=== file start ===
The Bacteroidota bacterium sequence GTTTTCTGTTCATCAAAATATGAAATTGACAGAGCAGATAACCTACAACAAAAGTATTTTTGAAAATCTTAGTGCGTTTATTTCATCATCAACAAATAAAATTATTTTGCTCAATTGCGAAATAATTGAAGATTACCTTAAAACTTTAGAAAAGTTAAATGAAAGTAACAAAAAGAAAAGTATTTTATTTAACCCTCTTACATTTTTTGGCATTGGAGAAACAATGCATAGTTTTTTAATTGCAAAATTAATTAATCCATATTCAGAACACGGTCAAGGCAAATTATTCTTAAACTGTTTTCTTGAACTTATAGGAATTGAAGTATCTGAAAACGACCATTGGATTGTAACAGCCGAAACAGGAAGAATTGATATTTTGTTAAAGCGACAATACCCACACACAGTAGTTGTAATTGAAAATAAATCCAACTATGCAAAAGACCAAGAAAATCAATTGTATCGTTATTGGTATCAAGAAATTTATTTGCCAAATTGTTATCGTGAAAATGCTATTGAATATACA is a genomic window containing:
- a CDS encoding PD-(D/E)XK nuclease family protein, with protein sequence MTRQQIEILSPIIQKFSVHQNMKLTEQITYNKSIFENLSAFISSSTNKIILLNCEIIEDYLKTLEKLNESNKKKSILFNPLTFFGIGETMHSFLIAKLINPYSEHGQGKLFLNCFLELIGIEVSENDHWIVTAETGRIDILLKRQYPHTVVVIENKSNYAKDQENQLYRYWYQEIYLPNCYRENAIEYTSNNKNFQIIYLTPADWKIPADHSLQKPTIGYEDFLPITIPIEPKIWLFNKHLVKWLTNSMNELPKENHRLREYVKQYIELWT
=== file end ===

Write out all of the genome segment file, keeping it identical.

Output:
The Bacteroidota bacterium sequence GTTTTCTGTTCATCAAAATATGAAATTGACAGAGCAGATAACCTACAACAAAAGTATTTTTGAAAATCTTAGTGCGTTTATTTCATCATCAACAAATAAAATTATTTTGCTCAATTGCGAAATAATTGAAGATTACCTTAAAACTTTAGAAAAGTTAAATGAAAGTAACAAAAAGAAAAGTATTTTATTTAACCCTCTTACATTTTTTGGCATTGGAGAAACAATGCATAGTTTTTTAATTGCAAAATTAATTAATCCATATTCAGAACACGGTCAAGGCAAATTATTCTTAAACTGTTTTCTTGAACTTATAGGAATTGAAGTATCTGAAAACGACCATTGGATTGTAACAGCCGAAACAGGAAGAATTGATATTTTGTTAAAGCGACAATACCCACACACAGTAGTTGTAATTGAAAATAAATCCAACTATGCAAAAGACCAAGAAAATCAATTGTATCGTTATTGGTATCAAGAAATTTATTTGCCAAATTGTTATCGTGAAAATGCTATTGAATATACA is a genomic window containing:
- a CDS encoding PD-(D/E)XK nuclease family protein, with protein sequence MTRQQIEILSPIIQKFSVHQNMKLTEQITYNKSIFENLSAFISSSTNKIILLNCEIIEDYLKTLEKLNESNKKKSILFNPLTFFGIGETMHSFLIAKLINPYSEHGQGKLFLNCFLELIGIEVSENDHWIVTAETGRIDILLKRQYPHTVVVIENKSNYAKDQENQLYRYWYQEIYLPNCYRENAIEYTSNNKNFQIIYLTPADWKIPADHSLQKPTIGYEDFLPITIPIEPKIWLFNKHLVKWLTNSMNELPKENHRLREYVKQYIELWT